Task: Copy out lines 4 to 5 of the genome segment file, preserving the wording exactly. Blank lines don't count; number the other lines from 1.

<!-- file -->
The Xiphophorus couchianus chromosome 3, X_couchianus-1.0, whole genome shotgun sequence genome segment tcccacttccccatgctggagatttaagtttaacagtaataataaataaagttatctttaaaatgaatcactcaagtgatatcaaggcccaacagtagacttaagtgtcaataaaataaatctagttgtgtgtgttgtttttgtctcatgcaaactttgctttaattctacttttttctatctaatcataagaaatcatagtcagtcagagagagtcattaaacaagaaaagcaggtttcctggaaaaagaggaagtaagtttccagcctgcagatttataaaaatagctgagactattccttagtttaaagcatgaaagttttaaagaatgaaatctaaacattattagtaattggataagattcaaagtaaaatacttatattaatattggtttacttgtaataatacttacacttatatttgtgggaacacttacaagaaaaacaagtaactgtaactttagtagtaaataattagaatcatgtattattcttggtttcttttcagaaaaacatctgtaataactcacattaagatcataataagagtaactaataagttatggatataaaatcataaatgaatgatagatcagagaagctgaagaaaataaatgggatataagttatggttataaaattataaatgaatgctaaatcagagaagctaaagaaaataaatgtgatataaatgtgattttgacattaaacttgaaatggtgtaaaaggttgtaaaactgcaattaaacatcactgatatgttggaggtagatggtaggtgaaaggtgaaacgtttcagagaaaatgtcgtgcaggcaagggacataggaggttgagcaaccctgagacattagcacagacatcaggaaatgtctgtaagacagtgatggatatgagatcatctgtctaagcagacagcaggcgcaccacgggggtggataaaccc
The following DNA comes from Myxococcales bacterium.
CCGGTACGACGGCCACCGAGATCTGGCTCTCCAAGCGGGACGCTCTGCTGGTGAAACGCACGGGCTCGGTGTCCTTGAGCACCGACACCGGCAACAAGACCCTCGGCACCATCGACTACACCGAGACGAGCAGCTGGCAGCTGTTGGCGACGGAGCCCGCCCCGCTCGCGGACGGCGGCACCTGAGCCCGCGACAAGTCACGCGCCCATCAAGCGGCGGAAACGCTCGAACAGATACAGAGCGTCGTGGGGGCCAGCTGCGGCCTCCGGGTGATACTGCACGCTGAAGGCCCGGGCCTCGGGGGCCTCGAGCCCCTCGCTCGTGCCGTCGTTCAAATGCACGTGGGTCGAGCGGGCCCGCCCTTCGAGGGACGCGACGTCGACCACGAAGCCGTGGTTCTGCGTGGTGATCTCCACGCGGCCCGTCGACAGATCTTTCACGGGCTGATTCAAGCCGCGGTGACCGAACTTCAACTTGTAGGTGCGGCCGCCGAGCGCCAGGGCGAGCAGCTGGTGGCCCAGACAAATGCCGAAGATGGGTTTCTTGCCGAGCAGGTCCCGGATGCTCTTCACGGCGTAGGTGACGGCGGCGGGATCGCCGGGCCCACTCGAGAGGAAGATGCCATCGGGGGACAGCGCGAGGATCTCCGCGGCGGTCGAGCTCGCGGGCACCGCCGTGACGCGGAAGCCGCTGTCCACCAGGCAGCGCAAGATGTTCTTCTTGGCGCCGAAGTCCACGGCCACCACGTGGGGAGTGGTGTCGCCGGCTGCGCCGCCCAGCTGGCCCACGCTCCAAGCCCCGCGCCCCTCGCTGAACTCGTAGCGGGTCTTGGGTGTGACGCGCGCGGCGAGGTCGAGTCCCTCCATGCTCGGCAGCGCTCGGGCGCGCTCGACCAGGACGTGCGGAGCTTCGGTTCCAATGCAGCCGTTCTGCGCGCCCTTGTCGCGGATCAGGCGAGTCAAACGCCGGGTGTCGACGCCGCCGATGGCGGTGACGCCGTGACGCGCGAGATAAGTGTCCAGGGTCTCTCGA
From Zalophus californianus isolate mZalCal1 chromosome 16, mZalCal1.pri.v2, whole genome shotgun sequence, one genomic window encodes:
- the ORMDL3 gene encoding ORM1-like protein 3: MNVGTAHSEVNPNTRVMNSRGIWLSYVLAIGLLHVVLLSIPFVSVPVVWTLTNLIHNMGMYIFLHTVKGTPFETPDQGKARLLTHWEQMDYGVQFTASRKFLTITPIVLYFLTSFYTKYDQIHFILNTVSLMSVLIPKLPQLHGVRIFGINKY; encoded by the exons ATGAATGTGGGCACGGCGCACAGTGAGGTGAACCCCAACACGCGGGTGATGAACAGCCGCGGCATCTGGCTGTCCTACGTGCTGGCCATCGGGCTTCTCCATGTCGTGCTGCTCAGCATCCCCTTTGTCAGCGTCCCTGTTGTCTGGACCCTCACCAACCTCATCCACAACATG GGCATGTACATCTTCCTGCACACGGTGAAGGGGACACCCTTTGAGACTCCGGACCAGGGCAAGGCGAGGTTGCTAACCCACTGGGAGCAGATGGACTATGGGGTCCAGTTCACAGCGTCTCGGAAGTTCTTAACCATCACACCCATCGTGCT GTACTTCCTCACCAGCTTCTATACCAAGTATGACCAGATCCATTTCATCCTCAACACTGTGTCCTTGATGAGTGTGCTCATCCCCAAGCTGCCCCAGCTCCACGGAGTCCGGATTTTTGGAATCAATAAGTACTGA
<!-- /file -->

From Zalophus californianus isolate mZalCal1 chromosome 16, mZalCal1.pri.v2, whole genome shotgun sequence, one genomic window encodes:
- the ORMDL3 gene encoding ORM1-like protein 3: MNVGTAHSEVNPNTRVMNSRGIWLSYVLAIGLLHVVLLSIPFVSVPVVWTLTNLIHNMGMYIFLHTVKGTPFETPDQGKARLLTHWEQMDYGVQFTASRKFLTITPIVLYFLTSFYTKYDQIHFILNTVSLMSVLIPKLPQLHGVRIFGINKY; encoded by the exons ATGAATGTGGGCACGGCGCACAGTGAGGTGAACCCCAACACGCGGGTGATGAACAGCCGCGGCATCTGGCTGTCCTACGTGCTGGCCATCGGGCTTCTCCATGTCGTGCTGCTCAGCATCCCCTTTGTCAGCGTCCCTGTTGTCTGGACCCTCACCAACCTCATCCACAACATG GGCATGTACATCTTCCTGCACACGGTGAAGGGGACACCCTTTGAGACTCCGGACCAGGGCAAGGCGAGGTTGCTAACCCACTGGGAGCAGATGGACTATGGGGTCCAGTTCACAGCGTCTCGGAAGTTCTTAACCATCACACCCATCGTGCT GTACTTCCTCACCAGCTTCTATACCAAGTATGACCAGATCCATTTCATCCTCAACACTGTGTCCTTGATGAGTGTGCTCATCCCCAAGCTGCCCCAGCTCCACGGAGTCCGGATTTTTGGAATCAATAAGTACTGA